Portugal is heavily advertised as a great place to visit (and it is) though the country is much different than other countries in Europe we’ve visited. Though it is the oldest unified country in Europe I didn’t observe the antiquities I have seen in other countries. In an old town like Tomar, Portugal (1300s) the oldest structures, stucco’d and whitewashed with red tile roofs just didn’t look all that old. I couldn’t help thinking about the timbered houses in Oxford, UK or in small towns in Germany. From what I saw Portugal just didn’t have that historical feel I like so much. Of course, there are a couple of castles and monasteries to visit, and we did, but I was somewhat disappointed. I think had I not been there scouting-out prospective locations for an investment, 3 days in Porto, 3 days in Lisbon and 3 or 4 days on the beaches in the Algarve would have been sufficient. I was there for three weeks, and it was a bit much.

 

Portugal is a rugged rural country, great for hiking, biking and water activities. It is a country, especially around the coastline where you will need to be healthy enough to handle climbing hills. I was surprised by the steepness of the streets in Porto but amazed at them in Lisbon. Fortunately, there are trams and buses and Ubers and cabs enough but if you plan on walking, be aware. To me, San Francisco has nothing compared to the hills of Lisbon. Happily, though we are older, we are physically fit and found only a mild challenge climbing the steep streets every time we went anywhere. Because of the steepness of tourist areas, I encourage you to hire a qualified tour guide if you’re not 100% well. A guide will take your health into consideration and design tours to limit the stress of hiking but still give you sufficient depth of knowledge on your tours. We had friends with us in Lisbon and had hired a phenomenal guide on a couple occasions there (happy to give a referral). Without the guide our friends would have been less able to get around and we wouldn’t have seen as much of Lisbon as we did.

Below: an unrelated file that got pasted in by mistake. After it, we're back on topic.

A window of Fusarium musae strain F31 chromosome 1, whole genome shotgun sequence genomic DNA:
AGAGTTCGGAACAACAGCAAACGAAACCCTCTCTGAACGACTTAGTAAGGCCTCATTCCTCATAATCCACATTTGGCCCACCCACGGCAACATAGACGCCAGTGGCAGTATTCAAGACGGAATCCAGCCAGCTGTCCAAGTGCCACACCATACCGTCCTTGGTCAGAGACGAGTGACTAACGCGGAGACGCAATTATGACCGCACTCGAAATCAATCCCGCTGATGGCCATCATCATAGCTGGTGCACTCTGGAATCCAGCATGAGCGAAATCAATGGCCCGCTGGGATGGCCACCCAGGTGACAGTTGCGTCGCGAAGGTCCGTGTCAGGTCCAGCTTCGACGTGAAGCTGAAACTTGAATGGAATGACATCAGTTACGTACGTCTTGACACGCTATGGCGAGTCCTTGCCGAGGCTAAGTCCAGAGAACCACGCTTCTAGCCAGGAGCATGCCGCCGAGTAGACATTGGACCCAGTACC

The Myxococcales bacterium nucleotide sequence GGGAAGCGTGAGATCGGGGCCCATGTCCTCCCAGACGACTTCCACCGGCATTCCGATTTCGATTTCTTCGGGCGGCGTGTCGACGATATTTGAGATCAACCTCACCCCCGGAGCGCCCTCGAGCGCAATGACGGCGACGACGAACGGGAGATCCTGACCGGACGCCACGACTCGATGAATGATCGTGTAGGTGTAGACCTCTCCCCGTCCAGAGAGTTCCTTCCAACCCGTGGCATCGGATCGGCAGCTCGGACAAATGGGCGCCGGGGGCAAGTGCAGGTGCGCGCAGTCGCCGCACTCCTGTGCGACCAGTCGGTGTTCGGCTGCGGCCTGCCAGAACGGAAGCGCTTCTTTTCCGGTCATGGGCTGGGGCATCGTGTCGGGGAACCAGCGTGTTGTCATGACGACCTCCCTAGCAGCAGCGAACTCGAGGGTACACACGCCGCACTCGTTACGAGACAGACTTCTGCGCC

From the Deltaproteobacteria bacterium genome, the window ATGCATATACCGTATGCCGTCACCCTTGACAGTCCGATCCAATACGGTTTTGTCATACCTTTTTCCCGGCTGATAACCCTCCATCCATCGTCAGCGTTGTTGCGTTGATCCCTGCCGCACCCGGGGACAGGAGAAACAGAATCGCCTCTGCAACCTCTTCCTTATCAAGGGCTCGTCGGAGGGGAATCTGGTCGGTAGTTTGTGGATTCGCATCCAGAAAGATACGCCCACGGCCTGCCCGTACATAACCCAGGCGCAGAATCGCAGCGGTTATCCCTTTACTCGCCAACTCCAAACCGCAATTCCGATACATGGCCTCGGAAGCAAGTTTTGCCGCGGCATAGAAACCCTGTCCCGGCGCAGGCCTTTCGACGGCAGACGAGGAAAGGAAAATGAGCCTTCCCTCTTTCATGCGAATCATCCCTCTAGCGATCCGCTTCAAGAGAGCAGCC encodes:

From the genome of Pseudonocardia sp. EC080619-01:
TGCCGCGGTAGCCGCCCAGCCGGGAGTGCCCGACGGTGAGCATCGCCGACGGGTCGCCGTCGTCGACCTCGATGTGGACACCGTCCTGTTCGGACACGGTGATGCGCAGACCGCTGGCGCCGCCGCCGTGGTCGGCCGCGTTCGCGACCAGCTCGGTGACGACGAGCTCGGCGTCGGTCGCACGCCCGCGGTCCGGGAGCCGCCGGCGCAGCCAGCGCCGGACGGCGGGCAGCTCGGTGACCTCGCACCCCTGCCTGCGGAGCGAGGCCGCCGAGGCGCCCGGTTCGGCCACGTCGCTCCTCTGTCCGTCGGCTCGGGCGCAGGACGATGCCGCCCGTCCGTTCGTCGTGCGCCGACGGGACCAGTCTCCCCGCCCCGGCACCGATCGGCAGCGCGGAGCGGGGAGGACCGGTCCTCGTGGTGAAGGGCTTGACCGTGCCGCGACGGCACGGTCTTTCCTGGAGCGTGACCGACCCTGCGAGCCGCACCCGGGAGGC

In this COVID environment testing is required for re-entry into the US. It was a bit of a challenge to get our COVID PCR test completed for the travel home but that was my fault for not planning in advance. There are facilities located at the airport, but they require appointments and fill up fast. Every pharmacy there performs COVID testing but they won’t guarantee a result within 48 hours. If I were you, I would add this to my trip planning and make sure you arrange to take the PCR test for getting back into the US before you leave to go on your trip.

 

Bottom line? We’re glad we visited Portugal and spent time there exploring. I encourage you to go but urge you to not wait until you’re in your 70s. All-in-all I had a good time in Portugal, but are we aching to go back?  No.

 

If you have an idea that you may be interested in considering living abroad whether temporarily or permanently then look for future articles from me. Check out my past blog posts, too.

Stewart S. Koesten, M.S.F.S., CFP®, CIMA®. is Executive Chairman of Aspyre Wealth Partners with more than 35 years of experience as a wealth management advisor. Stew especially enjoys working with people who travel or live abroad, or those who want to travel or live abroad. Contact Stewart Koesten at (913) 345-1881 or visit our website at AspyreWealth.com. We are here to help

913.345.1881